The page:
Lawrence Duprey. Photo courtesy the T&T Review

The return of Lawrence Duprey was the Sunday Express lead story on 15th January 2017 – ‘Rebirth of Duprey‘. This is one of those times when one is really sorry that an original suspicion was true.

We seem to be striding straight toward a precipice with no clear information at all about why, or how. The largest-ever special interest deal now seems set to return CL Financial to Lawrence Duprey and his cohort, which will be hugely detrimental to the public interest.

These bailout conditions in no way resemble the Wall St examples, despite the comical claims of its defenders that it was the same thing. There are three important differences –

  1. the CL shareholders kept their shares;
  2. the massive loan of over $20 Billion to the Caribbean’s wealthiest individual was made at a zero interest rate, that’s right, zero;
  3. the CL Financial chiefs were never required to give a public explanation of what caused this massive collapse.

Those terms were agreed by the Cabinet in January 2009. It is a real ‘sweetheart deal’ to assist Mr Duprey and his cohorts to a soft recovery so they could get back control of the companies when things improved. We are now reaping what our rulers sowed, hence the title of this article. Continue reading “CL Financial bailout – Bitter Brew”

Open letter to Central Bank Governor on CL Financial bailout

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Central Bank Governor, Dr Alvin Hilaire

30th January is the anniversary of the infamous 2009 CL Financial bailout, so I collaborated on this open letter to the Central Bank Governor, Dr Alvin Hilaire, to raise some urgent and important questions on the Central Bank’s management of this situation.

Our letter was sent on 31st January 2017 and was signed by David Walker, Disclosure Today and I.

Please read this and spread the word…

Remember that –

Silence is the Enemy of Progress!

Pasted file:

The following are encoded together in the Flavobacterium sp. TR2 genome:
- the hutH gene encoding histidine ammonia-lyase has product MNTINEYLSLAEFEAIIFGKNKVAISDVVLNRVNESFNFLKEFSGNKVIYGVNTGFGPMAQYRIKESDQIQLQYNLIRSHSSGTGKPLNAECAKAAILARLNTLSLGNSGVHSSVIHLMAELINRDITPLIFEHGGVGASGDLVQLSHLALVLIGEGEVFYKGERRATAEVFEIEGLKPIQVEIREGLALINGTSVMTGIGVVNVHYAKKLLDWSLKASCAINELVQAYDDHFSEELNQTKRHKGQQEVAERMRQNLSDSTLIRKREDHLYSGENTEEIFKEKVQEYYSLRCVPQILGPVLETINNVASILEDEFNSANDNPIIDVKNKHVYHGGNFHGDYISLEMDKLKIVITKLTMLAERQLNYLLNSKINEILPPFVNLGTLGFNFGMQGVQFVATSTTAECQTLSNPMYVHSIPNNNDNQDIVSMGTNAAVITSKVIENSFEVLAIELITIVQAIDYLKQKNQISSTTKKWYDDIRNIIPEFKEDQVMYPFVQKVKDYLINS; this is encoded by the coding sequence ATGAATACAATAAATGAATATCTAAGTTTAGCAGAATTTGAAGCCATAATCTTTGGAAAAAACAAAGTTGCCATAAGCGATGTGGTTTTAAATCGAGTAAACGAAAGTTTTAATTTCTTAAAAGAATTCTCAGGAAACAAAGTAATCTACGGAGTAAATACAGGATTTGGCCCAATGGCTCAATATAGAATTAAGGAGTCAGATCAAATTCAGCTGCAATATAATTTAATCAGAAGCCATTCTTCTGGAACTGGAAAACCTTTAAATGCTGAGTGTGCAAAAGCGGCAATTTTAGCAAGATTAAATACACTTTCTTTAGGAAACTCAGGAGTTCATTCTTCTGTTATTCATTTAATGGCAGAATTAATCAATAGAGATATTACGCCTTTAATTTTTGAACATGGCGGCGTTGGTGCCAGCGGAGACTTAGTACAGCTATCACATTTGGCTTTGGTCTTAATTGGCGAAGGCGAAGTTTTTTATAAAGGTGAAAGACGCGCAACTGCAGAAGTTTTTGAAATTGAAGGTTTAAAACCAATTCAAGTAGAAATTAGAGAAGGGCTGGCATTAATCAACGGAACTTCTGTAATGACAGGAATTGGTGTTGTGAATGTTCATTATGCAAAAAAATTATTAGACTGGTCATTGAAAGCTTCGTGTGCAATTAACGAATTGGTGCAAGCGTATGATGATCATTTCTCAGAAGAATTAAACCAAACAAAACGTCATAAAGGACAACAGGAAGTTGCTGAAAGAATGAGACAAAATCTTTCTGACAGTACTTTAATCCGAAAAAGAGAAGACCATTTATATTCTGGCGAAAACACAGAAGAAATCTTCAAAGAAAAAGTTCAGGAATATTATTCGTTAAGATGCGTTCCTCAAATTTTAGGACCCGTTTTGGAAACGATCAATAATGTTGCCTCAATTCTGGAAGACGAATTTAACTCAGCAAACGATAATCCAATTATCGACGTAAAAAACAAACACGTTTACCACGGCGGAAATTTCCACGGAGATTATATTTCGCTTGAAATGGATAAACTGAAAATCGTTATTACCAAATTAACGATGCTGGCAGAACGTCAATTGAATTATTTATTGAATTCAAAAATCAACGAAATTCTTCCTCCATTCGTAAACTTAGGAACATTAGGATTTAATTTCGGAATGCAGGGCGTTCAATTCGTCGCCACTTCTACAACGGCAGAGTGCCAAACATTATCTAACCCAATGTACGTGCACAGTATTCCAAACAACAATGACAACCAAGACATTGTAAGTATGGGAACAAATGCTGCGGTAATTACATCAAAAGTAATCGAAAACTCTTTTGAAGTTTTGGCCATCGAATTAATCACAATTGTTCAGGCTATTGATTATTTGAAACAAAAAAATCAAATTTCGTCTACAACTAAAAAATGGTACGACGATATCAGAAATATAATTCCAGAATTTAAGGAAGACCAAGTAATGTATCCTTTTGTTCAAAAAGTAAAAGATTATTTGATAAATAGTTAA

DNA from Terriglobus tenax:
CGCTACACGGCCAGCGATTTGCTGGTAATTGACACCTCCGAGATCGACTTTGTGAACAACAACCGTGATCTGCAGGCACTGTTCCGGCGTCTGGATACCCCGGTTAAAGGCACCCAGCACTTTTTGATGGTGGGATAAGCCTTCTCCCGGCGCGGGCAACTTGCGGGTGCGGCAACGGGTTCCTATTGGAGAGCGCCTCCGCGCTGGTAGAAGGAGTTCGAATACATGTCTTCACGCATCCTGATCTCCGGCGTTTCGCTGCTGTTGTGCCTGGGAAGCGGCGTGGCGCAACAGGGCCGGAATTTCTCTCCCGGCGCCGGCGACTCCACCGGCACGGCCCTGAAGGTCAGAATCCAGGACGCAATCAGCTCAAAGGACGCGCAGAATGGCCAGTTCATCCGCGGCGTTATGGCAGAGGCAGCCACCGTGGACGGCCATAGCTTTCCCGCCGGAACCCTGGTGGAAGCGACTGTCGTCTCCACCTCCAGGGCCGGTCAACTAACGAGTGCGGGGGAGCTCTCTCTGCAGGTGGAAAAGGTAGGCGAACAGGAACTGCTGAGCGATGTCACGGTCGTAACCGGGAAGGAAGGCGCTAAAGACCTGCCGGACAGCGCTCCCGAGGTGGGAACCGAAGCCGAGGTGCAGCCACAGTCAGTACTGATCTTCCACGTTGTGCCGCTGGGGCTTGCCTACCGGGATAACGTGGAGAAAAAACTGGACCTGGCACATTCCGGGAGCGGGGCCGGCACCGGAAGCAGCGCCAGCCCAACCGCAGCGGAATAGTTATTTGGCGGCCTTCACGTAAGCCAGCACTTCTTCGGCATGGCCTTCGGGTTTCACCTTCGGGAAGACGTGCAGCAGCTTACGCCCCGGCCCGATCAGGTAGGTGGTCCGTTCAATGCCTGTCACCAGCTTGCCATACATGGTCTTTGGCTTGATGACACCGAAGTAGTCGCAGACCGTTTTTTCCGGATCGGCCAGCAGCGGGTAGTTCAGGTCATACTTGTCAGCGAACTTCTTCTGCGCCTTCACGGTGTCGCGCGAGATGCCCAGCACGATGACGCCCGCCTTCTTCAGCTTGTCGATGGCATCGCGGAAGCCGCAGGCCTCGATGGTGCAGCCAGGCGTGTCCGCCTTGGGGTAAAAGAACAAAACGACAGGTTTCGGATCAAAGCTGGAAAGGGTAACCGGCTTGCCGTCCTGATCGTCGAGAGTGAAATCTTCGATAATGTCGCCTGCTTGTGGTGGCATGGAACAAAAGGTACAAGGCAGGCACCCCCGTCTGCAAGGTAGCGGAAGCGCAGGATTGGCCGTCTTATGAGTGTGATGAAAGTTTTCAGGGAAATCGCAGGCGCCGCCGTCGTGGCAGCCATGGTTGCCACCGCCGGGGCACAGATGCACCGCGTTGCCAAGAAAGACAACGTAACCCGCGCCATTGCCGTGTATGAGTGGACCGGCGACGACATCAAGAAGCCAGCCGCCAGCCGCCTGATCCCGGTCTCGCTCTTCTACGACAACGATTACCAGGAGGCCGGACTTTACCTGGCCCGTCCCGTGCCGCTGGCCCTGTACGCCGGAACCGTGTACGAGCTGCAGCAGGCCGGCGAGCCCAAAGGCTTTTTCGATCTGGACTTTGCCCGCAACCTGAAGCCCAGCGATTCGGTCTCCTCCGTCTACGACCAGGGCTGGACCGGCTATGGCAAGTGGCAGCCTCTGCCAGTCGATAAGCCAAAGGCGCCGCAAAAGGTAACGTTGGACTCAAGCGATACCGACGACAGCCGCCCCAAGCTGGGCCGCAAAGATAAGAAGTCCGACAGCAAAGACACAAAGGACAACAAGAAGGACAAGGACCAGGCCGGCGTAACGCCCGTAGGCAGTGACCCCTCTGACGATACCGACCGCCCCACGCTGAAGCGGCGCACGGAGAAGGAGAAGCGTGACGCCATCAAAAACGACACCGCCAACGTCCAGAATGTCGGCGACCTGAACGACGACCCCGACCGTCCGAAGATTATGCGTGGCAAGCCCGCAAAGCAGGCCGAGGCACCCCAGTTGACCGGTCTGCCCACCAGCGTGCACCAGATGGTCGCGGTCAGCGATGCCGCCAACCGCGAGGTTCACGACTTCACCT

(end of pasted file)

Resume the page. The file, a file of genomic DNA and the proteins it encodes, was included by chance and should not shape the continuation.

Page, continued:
Board Games again

boardgames2
Illustration © 2017 David Cave

SIDEBAR: The EFCL issue

The Board of EFCL was reported to have dismissed its CEO after he failed/refused to comply with their directions in a certain matter. There are allegations reported that the Cabinet attempted to direct the EFCL Board, which raises the perennial issue of the nature and extent of Cabinet authority over State Enterprises.

From both the Companies Act and the recent High Court/Appeal Court rulings in the eTECK matter, it seems clear to me that the Board of Directors have fundamental responsibility for the direction and control of the company. That is the legal position, but it seems that our fundamental political culture and conduct is in real conflict with notions of independent professional responsibility.

The State Enterprise sector is once again the subject of public concern on the good governance issues of accountability and transparency. Where does the power lie?

The two most striking issues emerging recently are the declaration of new accountability targets for State Enterprises and that the ‘EFCL Board fires CEO‘, reportedly in defiance of Cabinet directions.

The Accountability and Transparency Deficit is the first issue and it needs to be put into a timeline to illustrate the reality. Continue reading “Board Games again”